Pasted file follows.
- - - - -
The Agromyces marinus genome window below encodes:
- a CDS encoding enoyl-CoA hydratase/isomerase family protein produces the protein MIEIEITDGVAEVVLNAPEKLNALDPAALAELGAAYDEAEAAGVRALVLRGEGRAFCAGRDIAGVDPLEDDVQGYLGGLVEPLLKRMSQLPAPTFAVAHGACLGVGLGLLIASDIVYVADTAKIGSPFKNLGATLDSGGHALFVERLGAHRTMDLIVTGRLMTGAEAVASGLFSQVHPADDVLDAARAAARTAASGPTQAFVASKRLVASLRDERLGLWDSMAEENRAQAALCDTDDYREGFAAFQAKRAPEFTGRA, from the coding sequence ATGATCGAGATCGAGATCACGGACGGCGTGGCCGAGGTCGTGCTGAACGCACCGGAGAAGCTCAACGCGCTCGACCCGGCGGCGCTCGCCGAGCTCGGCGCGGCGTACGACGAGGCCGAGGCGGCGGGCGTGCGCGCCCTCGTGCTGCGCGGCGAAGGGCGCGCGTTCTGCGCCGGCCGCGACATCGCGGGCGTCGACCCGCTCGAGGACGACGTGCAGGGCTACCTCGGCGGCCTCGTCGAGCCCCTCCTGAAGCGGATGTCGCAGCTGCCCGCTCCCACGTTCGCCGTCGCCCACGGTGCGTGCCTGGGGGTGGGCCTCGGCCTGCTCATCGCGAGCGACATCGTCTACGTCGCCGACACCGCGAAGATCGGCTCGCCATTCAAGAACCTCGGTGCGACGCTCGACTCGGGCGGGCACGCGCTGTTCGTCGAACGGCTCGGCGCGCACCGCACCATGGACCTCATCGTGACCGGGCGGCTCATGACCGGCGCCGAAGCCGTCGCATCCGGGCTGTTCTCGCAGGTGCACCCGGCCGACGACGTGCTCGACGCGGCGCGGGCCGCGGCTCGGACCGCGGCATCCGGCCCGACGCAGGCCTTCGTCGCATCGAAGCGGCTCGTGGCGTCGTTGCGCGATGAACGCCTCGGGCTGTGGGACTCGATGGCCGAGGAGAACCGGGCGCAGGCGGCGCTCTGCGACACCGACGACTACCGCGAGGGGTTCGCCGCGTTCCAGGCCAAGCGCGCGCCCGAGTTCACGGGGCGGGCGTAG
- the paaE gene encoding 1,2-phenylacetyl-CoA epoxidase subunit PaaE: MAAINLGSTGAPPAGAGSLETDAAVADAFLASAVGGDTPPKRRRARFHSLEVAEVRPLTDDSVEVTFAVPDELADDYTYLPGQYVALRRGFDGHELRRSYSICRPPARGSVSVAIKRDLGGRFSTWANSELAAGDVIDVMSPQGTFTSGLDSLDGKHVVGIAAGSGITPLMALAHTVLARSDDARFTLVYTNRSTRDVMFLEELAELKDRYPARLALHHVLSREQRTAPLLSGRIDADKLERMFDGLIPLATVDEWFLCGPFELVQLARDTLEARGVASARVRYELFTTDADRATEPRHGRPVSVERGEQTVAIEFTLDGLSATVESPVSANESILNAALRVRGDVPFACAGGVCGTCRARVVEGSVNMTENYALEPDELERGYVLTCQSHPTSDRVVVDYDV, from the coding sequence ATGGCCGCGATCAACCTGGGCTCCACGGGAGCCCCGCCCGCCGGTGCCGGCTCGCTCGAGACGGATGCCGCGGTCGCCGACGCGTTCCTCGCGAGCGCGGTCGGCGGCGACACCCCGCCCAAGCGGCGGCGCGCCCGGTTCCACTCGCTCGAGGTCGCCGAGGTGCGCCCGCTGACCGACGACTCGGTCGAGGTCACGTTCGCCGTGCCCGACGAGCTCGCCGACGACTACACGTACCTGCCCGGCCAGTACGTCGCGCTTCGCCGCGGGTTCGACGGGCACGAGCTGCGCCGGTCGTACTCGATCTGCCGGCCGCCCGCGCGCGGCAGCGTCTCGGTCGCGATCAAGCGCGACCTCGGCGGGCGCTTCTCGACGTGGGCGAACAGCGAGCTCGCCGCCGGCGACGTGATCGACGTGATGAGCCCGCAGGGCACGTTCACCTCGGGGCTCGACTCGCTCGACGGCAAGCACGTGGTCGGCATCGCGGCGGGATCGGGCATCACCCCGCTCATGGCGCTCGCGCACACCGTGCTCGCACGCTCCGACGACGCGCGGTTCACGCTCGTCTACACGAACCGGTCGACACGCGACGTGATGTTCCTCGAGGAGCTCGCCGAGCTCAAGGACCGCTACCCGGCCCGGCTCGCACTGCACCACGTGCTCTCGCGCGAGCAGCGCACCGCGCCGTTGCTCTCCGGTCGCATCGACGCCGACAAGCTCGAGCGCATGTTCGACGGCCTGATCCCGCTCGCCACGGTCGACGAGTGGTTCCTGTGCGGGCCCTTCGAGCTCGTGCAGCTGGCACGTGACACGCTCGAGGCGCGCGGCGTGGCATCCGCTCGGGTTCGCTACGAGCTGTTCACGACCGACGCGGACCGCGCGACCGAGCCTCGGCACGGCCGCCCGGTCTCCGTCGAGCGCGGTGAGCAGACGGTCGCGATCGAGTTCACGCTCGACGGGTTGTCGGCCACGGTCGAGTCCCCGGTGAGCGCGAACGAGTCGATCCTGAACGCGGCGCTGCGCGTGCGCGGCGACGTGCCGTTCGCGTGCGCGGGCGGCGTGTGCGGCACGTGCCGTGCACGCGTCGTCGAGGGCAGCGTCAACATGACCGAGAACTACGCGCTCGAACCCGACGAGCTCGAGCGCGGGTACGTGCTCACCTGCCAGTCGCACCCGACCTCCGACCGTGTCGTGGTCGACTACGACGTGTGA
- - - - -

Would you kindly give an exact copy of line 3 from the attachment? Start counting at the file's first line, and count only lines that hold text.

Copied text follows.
- the paaE gene encoding 1,2-phenylacetyl-CoA epoxidase subunit PaaE: MAAINLGSTGAPPAGAGSLETDAAVADAFLASAVGGDTPPKRRRARFHSLEVAEVRPLTDDSVEVTFAVPDELADDYTYLPGQYVALRRGFDGHELRRSYSICRPPARGSVSVAIKRDLGGRFSTWANSELAAGDVIDVMSPQGTFTSGLDSLDGKHVVGIAAGSGITPLMALAHTVLARSDDARFTLVYTNRSTRDVMFLEELAELKDRYPARLALHHVLSREQRTAPLLSGRIDADKLERMFDGLIPLATVDEWFLCGPFELVQLARDTLEARGVASARVRYELFTTDADRATEPRHGRPVSVERGEQTVAIEFTLDGLSATVESPVSANESILNAALRVRGDVPFACAGGVCGTCRARVVEGSVNMTENYALEPDELERGYVLTCQSHPTSDRVVVDYDV, from the coding sequence ATGGCCGCGATCAACCTGGGCTCCACGGGAGCCCCGCCCGCCGGTGCCGGCTCGCTCGAGACGGATGCCGCGGTCGCCGACGCGTTCCTCGCGAGCGCGGTCGGCGGCGACACCCCGCCCAAGCGGCGGCGCGCCCGGTTCCACTCGCTCGAGGTCGCCGAGGTGCGCCCGCTGACCGACGACTCGGTCGAGGTCACGTTCGCCGTGCCCGACGAGCTCGCCGACGACTACACGTACCTGCCCGGCCAGTACGTCGCGCTTCGCCGCGGGTTCGACGGGCACGAGCTGCGCCGGTCGTACTCGATCTGCCGGCCGCCCGCGCGCGGCAGCGTCTCGGTCGCGATCAAGCGCGACCTCGGCGGGCGCTTCTCGACGTGGGCGAACAGCGAGCTCGCCGCCGGCGACGTGATCGACGTGATGAGCCCGCAGGGCACGTTCACCTCGGGGCTCGACTCGCTCGACGGCAAGCACGTGGTCGGCATCGCGGCGGGATCGGGCATCACCCCGCTCATGGCGCTCGCGCACACCGTGCTCGCACGCTCCGACGACGCGCGGTTCACGCTCGTCTACACGAACCGGTCGACACGCGACGTGATGTTCCTCGAGGAGCTCGCCGAGCTCAAGGACCGCTACCCGGCCCGGCTCGCACTGCACCACGTGCTCTCGCGCGAGCAGCGCACCGCGCCGTTGCTCTCCGGTCGCATCGACGCCGACAAGCTCGAGCGCATGTTCGACGGCCTGATCCCGCTCGCCACGGTCGACGAGTGGTTCCTGTGCGGGCCCTTCGAGCTCGTGCAGCTGGCACGTGACACGCTCGAGGCGCGCGGCGTGGCATCCGCTCGGGTTCGCTACGAGCTGTTCACGACCGACGCGGACCGCGCGACCGAGCCTCGGCACGGCCGCCCGGTCTCCGTCGAGCGCGGTGAGCAGACGGTCGCGATCGAGTTCACGCTCGACGGGTTGTCGGCCACGGTCGAGTCCCCGGTGAGCGCGAACGAGTCGATCCTGAACGCGGCGCTGCGCGTGCGCGGCGACGTGCCGTTCGCGTGCGCGGGCGGCGTGTGCGGCACGTGCCGTGCACGCGTCGTCGAGGGCAGCGTCAACATGACCGAGAACTACGCGCTCGAACCCGACGAGCTCGAGCGCGGGTACGTGCTCACCTGCCAGTCGCACCCGACCTCCGACCGTGTCGTGGTCGACTACGACGTGTGA